Here is an “Exercise Effectiveness and Safety
Evaluation System” to put any new training method, machine, “toy” or exercise through, to decide if it has scientific, anatomical, physiological and biomechanical merit and most of all common sense and reasoning.
This system will ensure that you, as a Fitness
Professional do not get lead down the wrong crowded path based on the deceptive marketing, uneducated opinions and the wrong peer group pressure.

Before you decide on the effectiveness of any new or old exercise, ask the 4 following questions...
1. Is it Safe?
2. Is it Functional?
3. What is the Benefit?
4. Is this the best exercise/Is there a better exercise?

Do not answer these questions from your past
experience, your personal opinion or an emotional point of view, particularly if you are already doing or promoting the exercise and believe in it. Only answer them from an anatomical, physiological and biomechanical point of view. If you have forgotten your anatomy, physiology and biomechanics that you should have learnt in depth, in your initial certification course, then best you go back to the books, classroom, school, university AND until you do learn, know and understand functional anatomy, physiology and biomechanics, STOP calling yourself a certified Fitness Professional or Personal Trainer, because you are not!! Do you think a great mechanic knows and understands the parts and functions of the car engine? YES!! If they did not, you would not be so silly to take your car to them to service and fix it.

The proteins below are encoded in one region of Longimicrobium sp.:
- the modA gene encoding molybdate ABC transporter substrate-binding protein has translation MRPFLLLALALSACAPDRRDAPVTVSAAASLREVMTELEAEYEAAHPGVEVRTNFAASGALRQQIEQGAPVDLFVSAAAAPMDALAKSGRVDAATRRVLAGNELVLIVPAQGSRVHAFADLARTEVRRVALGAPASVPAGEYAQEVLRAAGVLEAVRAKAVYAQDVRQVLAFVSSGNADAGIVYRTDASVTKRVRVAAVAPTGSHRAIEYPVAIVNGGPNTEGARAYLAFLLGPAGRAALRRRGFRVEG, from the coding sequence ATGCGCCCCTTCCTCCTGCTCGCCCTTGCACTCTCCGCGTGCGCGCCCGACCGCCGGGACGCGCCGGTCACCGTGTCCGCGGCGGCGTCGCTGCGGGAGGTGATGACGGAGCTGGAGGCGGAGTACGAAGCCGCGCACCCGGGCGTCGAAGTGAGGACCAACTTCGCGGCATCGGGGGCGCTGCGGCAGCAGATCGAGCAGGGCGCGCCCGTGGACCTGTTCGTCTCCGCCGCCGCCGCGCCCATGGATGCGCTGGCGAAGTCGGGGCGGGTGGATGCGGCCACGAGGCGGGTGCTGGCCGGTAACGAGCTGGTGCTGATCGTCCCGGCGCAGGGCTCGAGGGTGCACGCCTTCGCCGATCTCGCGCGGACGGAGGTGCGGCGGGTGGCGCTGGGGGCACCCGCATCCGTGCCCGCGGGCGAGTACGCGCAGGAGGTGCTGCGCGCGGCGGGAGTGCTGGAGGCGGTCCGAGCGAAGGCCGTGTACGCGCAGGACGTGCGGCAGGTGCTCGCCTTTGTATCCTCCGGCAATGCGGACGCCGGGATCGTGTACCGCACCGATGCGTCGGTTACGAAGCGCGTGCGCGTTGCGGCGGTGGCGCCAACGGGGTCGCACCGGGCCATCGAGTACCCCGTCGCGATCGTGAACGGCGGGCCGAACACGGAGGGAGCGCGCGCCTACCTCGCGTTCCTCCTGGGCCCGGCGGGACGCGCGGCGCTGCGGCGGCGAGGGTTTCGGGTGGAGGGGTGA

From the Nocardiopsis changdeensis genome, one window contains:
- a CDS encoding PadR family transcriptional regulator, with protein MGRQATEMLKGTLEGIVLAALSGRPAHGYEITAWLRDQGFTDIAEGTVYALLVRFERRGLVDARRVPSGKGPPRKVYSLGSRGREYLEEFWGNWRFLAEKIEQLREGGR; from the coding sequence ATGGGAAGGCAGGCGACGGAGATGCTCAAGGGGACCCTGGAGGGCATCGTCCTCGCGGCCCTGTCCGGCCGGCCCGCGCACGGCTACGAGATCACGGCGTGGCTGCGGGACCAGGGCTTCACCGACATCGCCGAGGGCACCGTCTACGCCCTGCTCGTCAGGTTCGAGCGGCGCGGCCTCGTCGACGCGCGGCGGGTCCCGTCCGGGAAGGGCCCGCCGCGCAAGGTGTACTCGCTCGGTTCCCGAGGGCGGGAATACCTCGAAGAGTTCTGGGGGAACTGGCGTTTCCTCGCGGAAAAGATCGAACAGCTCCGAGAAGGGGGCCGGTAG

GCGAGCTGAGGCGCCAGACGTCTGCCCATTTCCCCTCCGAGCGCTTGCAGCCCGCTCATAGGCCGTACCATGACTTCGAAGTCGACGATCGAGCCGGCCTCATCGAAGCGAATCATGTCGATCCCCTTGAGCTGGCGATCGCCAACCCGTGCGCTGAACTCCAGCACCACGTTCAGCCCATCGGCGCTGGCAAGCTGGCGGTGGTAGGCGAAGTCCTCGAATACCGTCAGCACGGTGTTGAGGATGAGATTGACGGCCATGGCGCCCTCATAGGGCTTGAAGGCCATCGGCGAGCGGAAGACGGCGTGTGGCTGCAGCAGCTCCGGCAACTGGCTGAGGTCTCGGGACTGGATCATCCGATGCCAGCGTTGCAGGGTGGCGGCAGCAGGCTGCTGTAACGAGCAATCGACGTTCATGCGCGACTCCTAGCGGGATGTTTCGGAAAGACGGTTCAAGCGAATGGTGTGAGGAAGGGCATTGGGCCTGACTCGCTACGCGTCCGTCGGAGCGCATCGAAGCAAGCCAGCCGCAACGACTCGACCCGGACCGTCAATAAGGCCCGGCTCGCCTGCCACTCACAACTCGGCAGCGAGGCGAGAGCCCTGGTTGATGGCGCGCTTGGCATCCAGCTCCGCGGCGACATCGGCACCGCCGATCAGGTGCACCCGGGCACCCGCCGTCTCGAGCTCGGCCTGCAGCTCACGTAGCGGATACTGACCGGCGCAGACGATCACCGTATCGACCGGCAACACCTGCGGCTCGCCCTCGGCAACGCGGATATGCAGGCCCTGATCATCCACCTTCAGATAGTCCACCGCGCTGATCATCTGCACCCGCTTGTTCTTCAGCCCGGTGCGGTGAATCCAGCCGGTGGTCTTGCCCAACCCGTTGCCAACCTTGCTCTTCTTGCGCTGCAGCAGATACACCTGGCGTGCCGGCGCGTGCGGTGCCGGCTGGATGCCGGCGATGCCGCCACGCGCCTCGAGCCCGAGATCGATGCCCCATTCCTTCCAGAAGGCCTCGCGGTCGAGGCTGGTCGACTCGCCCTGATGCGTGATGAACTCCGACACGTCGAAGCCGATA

Be the Fitness Professional who is
respected for your in depth knowledge, not just a pretty body!!

Fish as a Superfood

Fish as a Super Food

When you replace high-fat red meats with baked, grilled, or broiled fish at least twice a week, you do your heart — and the rest of your body — a healthy favor. There are so many reasons to enjoy fish in your superfoods diet that we encourage you to eat at least 12 ounces of low-mercury superfood fish each week. If fish isn’t your thing, or if you’re worried about being